It's hard to be a writer in New York City.
It's even harder when you don't have a cushy 9 to 5. Still, my inspirational writing teacher has had her byline slapped on major publications like the New York Times on a regular basis,while managing to get married, raise two babies, and sustain.
If you don't live in New York City, then translation: near impossible, people!
What gets to me the most -- she told me that many times she was asked to be hired on staff, but she refused every time. She refused because she said nothing seemed more "delicious" to her than the idea of raising her babies and giving it everything she's got.
But I don't get it, I told her.
Then you're not ready, she said.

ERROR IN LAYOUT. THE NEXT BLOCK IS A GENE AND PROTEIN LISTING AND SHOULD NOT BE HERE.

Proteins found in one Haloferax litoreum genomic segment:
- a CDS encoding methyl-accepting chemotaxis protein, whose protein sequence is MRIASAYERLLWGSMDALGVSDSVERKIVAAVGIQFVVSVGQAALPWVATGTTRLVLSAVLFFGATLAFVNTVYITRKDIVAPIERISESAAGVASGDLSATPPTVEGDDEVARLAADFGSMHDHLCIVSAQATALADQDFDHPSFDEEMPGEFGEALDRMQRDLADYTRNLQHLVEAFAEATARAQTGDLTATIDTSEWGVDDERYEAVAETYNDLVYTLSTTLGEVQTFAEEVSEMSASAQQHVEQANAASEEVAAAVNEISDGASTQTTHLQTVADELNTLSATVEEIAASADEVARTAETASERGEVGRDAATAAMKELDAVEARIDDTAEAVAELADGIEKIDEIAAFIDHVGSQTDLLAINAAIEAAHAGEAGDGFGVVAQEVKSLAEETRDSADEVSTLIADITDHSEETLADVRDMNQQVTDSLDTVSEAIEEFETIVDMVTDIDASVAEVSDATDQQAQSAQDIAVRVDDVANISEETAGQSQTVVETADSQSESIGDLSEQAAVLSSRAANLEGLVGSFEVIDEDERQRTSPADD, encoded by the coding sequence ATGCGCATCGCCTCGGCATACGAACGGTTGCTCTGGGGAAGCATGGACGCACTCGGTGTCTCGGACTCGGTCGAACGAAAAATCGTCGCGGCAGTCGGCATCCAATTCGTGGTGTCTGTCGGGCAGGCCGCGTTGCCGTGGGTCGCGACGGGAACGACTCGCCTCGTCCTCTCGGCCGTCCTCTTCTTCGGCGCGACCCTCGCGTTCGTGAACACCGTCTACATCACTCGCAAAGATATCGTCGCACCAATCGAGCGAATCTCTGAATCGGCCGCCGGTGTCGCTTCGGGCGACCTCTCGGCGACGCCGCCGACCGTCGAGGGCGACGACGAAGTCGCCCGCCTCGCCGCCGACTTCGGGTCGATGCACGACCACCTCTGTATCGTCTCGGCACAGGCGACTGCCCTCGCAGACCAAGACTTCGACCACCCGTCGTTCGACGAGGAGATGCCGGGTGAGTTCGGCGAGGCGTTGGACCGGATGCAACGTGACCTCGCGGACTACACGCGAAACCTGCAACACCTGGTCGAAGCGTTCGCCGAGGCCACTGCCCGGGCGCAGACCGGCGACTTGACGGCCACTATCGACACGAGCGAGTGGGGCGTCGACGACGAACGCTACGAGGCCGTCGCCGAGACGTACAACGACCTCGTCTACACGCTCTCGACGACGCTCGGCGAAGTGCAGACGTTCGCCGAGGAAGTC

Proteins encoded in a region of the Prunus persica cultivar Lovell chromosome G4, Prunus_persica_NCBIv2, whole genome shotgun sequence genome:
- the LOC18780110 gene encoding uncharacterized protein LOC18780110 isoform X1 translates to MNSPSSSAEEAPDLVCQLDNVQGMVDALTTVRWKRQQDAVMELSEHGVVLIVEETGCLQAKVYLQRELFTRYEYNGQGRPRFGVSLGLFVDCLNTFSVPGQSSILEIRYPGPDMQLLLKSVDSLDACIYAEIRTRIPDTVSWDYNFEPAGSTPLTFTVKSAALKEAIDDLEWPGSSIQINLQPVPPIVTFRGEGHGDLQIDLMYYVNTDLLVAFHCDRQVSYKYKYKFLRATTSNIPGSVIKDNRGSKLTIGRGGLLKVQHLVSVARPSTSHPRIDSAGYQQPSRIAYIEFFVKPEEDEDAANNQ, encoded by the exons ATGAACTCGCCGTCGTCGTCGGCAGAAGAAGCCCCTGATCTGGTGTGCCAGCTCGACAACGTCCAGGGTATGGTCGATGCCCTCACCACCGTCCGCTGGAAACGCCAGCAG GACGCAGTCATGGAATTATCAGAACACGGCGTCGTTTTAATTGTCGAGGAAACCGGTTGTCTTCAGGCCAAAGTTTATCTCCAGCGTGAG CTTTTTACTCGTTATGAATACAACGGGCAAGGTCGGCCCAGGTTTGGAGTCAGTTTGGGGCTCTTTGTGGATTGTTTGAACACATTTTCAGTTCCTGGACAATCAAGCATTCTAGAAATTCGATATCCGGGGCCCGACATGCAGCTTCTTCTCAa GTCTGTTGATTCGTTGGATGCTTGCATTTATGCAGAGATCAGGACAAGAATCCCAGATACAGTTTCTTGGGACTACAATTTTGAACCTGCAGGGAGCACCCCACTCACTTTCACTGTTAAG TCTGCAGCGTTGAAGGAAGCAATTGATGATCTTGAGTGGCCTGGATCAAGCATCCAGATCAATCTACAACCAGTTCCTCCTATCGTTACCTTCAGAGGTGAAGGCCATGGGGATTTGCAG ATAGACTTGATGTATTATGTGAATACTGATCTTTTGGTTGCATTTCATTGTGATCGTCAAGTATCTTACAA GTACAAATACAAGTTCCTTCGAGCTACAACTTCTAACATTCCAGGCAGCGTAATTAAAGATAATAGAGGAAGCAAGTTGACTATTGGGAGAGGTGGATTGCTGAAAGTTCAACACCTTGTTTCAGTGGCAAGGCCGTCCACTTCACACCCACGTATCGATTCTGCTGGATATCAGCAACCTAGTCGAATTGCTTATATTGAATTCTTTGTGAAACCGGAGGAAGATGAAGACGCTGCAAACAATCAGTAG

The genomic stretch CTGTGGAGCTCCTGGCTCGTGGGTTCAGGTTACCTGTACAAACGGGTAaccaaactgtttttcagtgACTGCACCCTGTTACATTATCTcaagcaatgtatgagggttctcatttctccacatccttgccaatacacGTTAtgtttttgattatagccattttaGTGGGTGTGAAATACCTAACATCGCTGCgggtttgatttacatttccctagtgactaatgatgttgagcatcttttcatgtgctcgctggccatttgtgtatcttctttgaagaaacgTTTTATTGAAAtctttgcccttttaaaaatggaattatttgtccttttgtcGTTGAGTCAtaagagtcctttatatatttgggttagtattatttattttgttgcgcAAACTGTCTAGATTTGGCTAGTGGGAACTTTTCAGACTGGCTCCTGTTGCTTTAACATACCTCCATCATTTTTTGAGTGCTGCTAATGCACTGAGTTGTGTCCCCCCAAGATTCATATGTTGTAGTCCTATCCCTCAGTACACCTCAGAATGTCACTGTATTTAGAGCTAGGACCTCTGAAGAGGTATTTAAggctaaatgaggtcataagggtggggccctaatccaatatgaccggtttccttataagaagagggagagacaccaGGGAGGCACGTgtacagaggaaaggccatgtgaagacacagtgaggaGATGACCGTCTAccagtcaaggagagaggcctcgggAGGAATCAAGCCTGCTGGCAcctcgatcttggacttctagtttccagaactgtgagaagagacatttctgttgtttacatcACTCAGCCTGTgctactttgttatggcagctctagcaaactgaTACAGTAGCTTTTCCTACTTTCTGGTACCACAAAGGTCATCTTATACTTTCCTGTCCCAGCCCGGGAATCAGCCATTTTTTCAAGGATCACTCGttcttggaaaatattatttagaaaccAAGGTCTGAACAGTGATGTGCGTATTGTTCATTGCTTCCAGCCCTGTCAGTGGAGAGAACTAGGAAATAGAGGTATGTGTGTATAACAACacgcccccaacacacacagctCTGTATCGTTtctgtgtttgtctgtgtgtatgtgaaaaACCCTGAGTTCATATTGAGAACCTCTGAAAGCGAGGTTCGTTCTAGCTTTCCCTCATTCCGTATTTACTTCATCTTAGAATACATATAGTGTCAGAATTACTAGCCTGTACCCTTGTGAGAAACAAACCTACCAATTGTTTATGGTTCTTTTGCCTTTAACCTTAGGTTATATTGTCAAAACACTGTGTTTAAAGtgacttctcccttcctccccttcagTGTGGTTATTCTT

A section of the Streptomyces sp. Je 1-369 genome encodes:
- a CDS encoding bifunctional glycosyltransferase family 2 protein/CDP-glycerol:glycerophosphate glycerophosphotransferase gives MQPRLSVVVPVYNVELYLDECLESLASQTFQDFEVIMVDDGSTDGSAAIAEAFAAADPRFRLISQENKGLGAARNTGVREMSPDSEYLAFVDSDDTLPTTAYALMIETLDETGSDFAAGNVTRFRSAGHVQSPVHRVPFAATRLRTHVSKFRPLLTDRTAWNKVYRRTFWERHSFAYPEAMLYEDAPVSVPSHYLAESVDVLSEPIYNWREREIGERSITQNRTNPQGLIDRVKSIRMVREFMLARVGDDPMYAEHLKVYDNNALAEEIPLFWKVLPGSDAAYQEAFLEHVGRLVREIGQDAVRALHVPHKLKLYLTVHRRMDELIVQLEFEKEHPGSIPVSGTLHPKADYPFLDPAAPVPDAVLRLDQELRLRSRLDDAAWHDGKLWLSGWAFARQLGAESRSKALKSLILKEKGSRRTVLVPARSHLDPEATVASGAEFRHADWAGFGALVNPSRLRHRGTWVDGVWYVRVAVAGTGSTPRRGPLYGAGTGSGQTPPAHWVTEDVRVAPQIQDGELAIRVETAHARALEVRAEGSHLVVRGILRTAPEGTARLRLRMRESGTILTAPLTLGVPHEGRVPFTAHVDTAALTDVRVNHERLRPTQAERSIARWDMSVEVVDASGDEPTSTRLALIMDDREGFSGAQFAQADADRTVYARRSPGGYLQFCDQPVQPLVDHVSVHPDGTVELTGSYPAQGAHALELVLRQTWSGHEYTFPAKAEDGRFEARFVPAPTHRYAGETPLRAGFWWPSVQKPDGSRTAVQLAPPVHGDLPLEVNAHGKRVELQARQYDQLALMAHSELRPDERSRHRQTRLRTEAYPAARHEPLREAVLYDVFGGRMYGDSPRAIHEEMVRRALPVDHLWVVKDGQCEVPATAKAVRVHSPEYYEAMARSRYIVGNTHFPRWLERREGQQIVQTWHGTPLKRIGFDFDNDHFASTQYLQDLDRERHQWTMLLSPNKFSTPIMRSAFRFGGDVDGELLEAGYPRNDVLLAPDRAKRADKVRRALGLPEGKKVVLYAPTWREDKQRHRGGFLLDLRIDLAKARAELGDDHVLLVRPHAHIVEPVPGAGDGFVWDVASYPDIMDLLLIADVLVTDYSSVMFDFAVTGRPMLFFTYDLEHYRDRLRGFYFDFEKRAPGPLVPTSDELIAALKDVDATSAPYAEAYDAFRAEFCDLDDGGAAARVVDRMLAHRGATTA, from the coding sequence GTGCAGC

Our conversations are always so honest that sometimes it takes me days to really accept what she tells me. In fact, sometimes I spend weeks thinking about it. About letting my byline go, about starting something new. About potential post-Apple depression. About wrong timing, about right timing, about knowing the difference.
Today was our final meeting day, and she said not to get so wrapped up about what that part of the future holds, whenever it will be held. Instead, she left me with some of the best writing and life advice I've gotten in a long while:
Don't take no for an answer. Take every assignment in life and prove yourself. Be creative. Be easy to work with and be can-do. Pick somebody strong who will go to bat for you. Have all your wits about you. Don't get rattled by anything.